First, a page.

Send bytes over a stream socket to a remote system.
int SDLNet_WriteToStreamSocket(SDLNet_StreamSocket *sock, const void *buf, int buflen);
|sock||the stream socket to send data through|
|buf||a pointer to the data to send.|
|buflen||the size of the data to send, in bytes.|
Returns 0 if data sent or queued for transmission, -1 on failure; call SDL_GetError() for details.
Stream sockets are reliable, which means data sent over them will arrive in the order it was transmitted, and the system will retransmit data as necessary to ensure its delivery. Which is to say, short of catastrophic failure, data will arrive, possibly with severe delays. Also, "catastrophic failure" isn't an uncommon event.
(This is opposed to Datagram sockets, which send chunks of data that might arrive in any order, or not arrive at all, but you never wait for missing chunks to show up.)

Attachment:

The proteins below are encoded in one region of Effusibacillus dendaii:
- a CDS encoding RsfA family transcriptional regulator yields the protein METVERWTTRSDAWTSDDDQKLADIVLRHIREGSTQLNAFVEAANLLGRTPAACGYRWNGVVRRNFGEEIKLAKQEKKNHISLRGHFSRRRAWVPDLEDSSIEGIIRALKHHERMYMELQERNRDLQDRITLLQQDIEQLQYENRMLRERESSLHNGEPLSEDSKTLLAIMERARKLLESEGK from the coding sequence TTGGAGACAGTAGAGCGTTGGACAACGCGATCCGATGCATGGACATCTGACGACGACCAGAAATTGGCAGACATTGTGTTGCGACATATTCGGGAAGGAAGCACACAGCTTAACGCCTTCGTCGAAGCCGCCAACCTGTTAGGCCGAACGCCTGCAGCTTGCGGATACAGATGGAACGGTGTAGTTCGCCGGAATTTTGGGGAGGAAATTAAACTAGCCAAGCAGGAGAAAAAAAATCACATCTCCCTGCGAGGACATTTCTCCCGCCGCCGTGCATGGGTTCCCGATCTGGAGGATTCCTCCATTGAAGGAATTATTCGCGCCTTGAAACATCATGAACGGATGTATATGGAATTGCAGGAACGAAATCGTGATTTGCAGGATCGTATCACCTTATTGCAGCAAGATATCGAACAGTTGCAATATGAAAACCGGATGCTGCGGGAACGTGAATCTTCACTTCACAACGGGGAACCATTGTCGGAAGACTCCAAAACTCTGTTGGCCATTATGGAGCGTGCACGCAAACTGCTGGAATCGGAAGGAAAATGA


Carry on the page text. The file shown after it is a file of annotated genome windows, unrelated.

Stream sockets are bidirectional; you can read and write from the same stream, and the other end of the connection can, too.
This call never blocks; if it can't send the data immediately, the library will queue it for later transmission. You can use SDLNet_GetStreamSocketPendingWrites() to see how much is still queued for later transmission, or SDLNet_WaitUntilStreamSocketDrained() to block until all pending data has been sent.
If the connection has failed (remote side dropped us, or one of a million other networking failures occurred), this function will report failure by returning -1. Stream sockets only report failure for unrecoverable conditions; once a stream socket fails, you should assume it is no longer usable and should destroy it with SDL_DestroyStreamSocket().
You should not operate on the same socket from multiple threads at the same time without supplying a serialization mechanism. However, different threads may access different sockets at the same time without problems.
This function is available since SDL_Net 3.0.0.